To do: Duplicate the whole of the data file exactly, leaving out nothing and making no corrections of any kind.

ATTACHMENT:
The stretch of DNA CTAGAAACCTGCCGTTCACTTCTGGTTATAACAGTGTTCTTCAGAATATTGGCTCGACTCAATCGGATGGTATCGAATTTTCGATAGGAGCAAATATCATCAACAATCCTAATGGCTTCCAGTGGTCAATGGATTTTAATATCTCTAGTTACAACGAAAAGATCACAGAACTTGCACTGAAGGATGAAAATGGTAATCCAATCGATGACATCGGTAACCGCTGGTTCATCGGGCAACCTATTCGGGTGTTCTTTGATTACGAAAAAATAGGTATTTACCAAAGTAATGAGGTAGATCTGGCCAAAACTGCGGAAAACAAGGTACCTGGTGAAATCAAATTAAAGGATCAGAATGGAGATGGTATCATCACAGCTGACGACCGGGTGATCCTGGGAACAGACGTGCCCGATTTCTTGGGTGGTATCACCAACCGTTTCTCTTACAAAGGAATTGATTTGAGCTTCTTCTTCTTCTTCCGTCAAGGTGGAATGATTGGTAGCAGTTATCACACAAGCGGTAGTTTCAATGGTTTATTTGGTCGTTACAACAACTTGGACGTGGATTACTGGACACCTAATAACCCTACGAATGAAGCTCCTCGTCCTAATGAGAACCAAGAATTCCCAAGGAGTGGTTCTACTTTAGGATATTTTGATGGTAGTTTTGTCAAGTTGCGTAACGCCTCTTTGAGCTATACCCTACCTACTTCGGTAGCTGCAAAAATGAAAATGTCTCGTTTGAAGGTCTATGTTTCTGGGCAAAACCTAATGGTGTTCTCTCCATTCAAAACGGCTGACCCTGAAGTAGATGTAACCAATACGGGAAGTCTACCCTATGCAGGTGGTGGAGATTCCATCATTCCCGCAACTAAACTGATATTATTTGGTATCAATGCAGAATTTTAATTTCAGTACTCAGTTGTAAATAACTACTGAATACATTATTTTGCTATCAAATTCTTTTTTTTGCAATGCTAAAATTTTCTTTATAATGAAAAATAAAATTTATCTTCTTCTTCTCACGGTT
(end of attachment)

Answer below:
The stretch of DNA CTAGAAACCTGCCGTTCACTTCTGGTTATAACAGTGTTCTTCAGAATATTGGCTCGACTCAATCGGATGGTATCGAATTTTCGATAGGAGCAAATATCATCAACAATCCTAATGGCTTCCAGTGGTCAATGGATTTTAATATCTCTAGTTACAACGAAAAGATCACAGAACTTGCACTGAAGGATGAAAATGGTAATCCAATCGATGACATCGGTAACCGCTGGTTCATCGGGCAACCTATTCGGGTGTTCTTTGATTACGAAAAAATAGGTATTTACCAAAGTAATGAGGTAGATCTGGCCAAAACTGCGGAAAACAAGGTACCTGGTGAAATCAAATTAAAGGATCAGAATGGAGATGGTATCATCACAGCTGACGACCGGGTGATCCTGGGAACAGACGTGCCCGATTTCTTGGGTGGTATCACCAACCGTTTCTCTTACAAAGGAATTGATTTGAGCTTCTTCTTCTTCTTCCGTCAAGGTGGAATGATTGGTAGCAGTTATCACACAAGCGGTAGTTTCAATGGTTTATTTGGTCGTTACAACAACTTGGACGTGGATTACTGGACACCTAATAACCCTACGAATGAAGCTCCTCGTCCTAATGAGAACCAAGAATTCCCAAGGAGTGGTTCTACTTTAGGATATTTTGATGGTAGTTTTGTCAAGTTGCGTAACGCCTCTTTGAGCTATACCCTACCTACTTCGGTAGCTGCAAAAATGAAAATGTCTCGTTTGAAGGTCTATGTTTCTGGGCAAAACCTAATGGTGTTCTCTCCATTCAAAACGGCTGACCCTGAAGTAGATGTAACCAATACGGGAAGTCTACCCTATGCAGGTGGTGGAGATTCCATCATTCCCGCAACTAAACTGATATTATTTGGTATCAATGCAGAATTTTAATTTCAGTACTCAGTTGTAAATAACTACTGAATACATTATTTTGCTATCAAATTCTTTTTTTTGCAATGCTAAAATTTTCTTTATAATGAAAAATAAAATTTATCTTCTTCTTCTCACGGTT